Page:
Samuel von Schmettau

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Samuel Graf von Schmettau

Samuel Graf von Schmettau (24 March 1684 - 18 August 1751) was a Prussian field marshal.

Life[edit]

Von Schmettau was born in Berlin. His mother, Marie de la Fontaine, belonged to a Huguenot family. His father died in 1707, as Royal Prussian secretary to the ambassador in London. In 1699, he joined the military, and served under numerous flags during his career. He started as a Danish Cuirassier, under command of his uncle William. In 1703, he joined the Margrave of Anspach Dragoons, as a lieutenant, where another uncle, Gottlieb Schmettau, was chief. Schmettau experienced his baptism of fire at the Battle of Blenheim. A little later he became captain and company commander, and was promoted to Major in 1707, and lieutenant colonel in 1708. He was Adjutant General of the Prince of Hesse, at the Battle of Malplaquet.

In 1714, Schmettau went with his regiment in the Electorate of Saxony. On 22 October 1716, he was promoted to colonel in the artillery. He went into the service of the Hapsburgs on 7 April 1717. There Schmettau took part in the conquest of Belgrade. On 22 March 1719, he was Field General, and came to Sicily as Quartermaster General. His achievements as an artilleryman and fortress builder impressed the Emperor and Prince Eugene of Savoy. In 1720, during the War of the Quadruple Alliance, he led the Capture of Messina (1719), and in 1732 with Corsica, he led the campaign against Sardinia and France.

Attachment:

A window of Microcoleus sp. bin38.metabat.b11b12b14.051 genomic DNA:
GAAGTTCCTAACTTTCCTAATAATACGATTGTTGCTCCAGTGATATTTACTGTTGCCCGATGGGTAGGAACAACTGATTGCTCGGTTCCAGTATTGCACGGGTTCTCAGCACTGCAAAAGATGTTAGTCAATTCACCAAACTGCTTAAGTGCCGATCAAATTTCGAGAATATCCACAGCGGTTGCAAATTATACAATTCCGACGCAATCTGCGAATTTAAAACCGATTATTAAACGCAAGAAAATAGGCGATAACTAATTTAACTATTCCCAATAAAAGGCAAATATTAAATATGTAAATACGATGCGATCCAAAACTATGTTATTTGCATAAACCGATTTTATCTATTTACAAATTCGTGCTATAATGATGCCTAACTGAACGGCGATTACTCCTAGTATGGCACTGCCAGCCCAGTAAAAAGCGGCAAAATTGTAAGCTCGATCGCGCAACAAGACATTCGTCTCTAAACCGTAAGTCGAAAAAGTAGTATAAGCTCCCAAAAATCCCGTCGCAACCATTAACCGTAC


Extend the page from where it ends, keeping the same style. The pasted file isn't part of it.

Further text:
On 27 October 1733, he was promoted to Lieutenant Field Marshal. He commanded the O'Gilvy Infantry Regiment (No. 46); with his regiment, he then took part in the War of the Polish Succession. The years 1737-1739, during Russo-Austrian-Turkish War (1735–1739), he was governor of Timisoara. On 18 January 1742, Schmettau was awarded the Order of the Black Eagle. He left the service in 1742.

Diplomacy[edit]

In the following years, he represented Prussia under the Emperor Charles VII. As ambassador to Paris, he prepared for the second Silesian war. Schmettau was a curator of the Academy of Sciences. He continued his education as a cartographer, and created the first good map of Berlin, and in 1751 of East Friesland. In his "Memoires Secrets", he described his experiences.[1]

Family[edit]

He married Marie Charlotte von Boyen (died 1739); they had two children. He married Marie Johanna von Ruffer, who bore him three children:

References[edit]

External links[edit]